Baltimore Guaranteed Income pilot program to provide monthly payments to young parents – CBS Baltimore

BALTIMORE (WJZ) — Baltimore Mayor Brandon Scott on Wednesday announced the Baltimore Young Families Success Fund, the city’s guaranteed income pilot program.

The fund will provide 200 parents between the ages of 18 and 24 with an unconditional cash payment of $1,000 per month over two years to provide financial stability, Scott’s office said.

READ MORE: Ravens hope to put the injuries of 2021 behind them

The mayor has allocated $4.8 million in funding from the American Rescue Plan Act to distribute directly to beneficiaries.

“Our guaranteed income pilot program will help address the economic fallout from COVID-19 and help young parents hit hardest by the pandemic,” Scott said in an announcement. “It’s fundamentally about putting our families in a position to succeed. Guaranteed income programs have been proven to significantly improve the quality of life of recipients.

Applications for the program will open on Monday, May 2 and close on Monday, May 9.

The mayor’s office said those eligible for the program must:

  • Be residents of the City of Baltimore,
  • Between 18 and 24 years old at the time of the application deadline,
  • Be either the biological or adoptive parents, or guardians, must have full or partial custodial responsibilities and
  • Have an income at or below 300% of the federal poverty level based on their household size.

Once the application is closed, eligible applicants will be placed in a random lottery to select 200 entrants.

“A program like this gives people the opportunity to get a head start. Instead of being in a disinvested community, they’re actually invested as people,” said Robin McKinney, co-founder and CEO of CASH Campaign of Maryland, which works with the city to administer the program.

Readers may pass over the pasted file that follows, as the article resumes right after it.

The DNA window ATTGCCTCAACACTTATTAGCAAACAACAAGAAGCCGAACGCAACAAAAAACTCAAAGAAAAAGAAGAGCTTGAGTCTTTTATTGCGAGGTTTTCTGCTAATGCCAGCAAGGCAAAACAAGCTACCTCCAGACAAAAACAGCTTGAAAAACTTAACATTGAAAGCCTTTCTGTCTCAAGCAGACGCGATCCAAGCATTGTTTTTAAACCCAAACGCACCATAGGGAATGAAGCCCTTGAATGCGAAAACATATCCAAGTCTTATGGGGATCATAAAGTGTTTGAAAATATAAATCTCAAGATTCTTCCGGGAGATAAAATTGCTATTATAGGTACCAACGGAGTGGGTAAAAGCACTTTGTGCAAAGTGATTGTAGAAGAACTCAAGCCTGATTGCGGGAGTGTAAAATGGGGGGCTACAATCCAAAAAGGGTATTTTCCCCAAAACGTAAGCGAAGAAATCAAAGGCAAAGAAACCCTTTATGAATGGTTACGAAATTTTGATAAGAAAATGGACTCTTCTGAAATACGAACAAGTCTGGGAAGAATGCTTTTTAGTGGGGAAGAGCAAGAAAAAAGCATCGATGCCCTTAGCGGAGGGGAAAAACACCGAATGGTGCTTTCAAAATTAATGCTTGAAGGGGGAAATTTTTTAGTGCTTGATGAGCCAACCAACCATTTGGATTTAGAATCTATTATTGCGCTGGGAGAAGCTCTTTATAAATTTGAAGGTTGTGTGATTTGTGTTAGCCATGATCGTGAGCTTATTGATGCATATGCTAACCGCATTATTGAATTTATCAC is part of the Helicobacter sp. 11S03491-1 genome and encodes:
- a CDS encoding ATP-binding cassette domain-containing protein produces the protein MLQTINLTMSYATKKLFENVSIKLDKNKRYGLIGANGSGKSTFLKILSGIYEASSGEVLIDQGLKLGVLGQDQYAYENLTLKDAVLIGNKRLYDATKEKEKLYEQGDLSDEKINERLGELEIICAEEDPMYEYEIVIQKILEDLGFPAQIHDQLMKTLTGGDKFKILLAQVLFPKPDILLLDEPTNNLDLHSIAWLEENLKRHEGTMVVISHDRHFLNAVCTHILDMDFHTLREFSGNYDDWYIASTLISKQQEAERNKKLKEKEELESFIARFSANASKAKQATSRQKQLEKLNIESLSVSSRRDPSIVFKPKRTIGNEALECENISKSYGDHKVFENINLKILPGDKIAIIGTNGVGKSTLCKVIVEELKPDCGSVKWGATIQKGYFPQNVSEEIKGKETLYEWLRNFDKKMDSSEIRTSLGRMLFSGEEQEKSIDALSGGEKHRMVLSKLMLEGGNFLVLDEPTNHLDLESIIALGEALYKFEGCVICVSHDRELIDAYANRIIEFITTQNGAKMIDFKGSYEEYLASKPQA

Mayor Scott said in his State of the City address that the CASH Campaign, a non-profit organization, brings “a wealth of experience in providing advice on benefits and comprehensive services.”

Candidates will be divided into groups. More than half of guaranteed income recipients, 130 of them, will be selected for a research study that includes both quantitative surveys and qualitative interviews.

READ MORE: Baltimore police are searching for a missing 13-year-old girl, last seen a week ago

The rest of the recipients, 70 of them, will be selected for a cohort of storytellers to share their experiences with guaranteed income, the mayor’s office said.

Another 156 residents who applied for the program will not receive payments but will be selected as a control group for the research study. This group will be eligible for incentives to participate in research activities, the mayor’s office said.

Abt Associates, a Maryland-based business management consultant, will conduct an evaluation of the project using qualitative research funded by the Robert Wood Johnson Foundation, a philanthropic organization.

The study will be conducted by a joint team from the Center for Guaranteed Income Research and the Johns Hopkins Bloomberg School of Public Health. Data analyzed will include the mental health of program beneficiaries, expenditures, income volatility, employment, family dynamics, and household food security, among other variables during the program.

Additionally, the mayor’s office said the pilot project will assess parent engagement and child care utilization, aim to increase parenting time with children, and better understand how additional resources affect family decisions about the quality and quantity of child care.

“We put money directly into the hands of our residents because they know better than anyone what their families need to move up the ranks,” Scott said.

The mayor announced the guaranteed income initiative in February 2021, joining a group of mayors from across the country to create the program.

The group, Mayors for Guaranteed Income, advocates for cities to implement direct, recurring cash payments to citizens in an effort to build momentum for a federal guaranteed income program.

NO MORE NEWS: Baltimore police identify 61-year-old victim of city’s 100th 2022 homicide

For more information on the mayor-led guaranteed income movement, visit the organization’s website.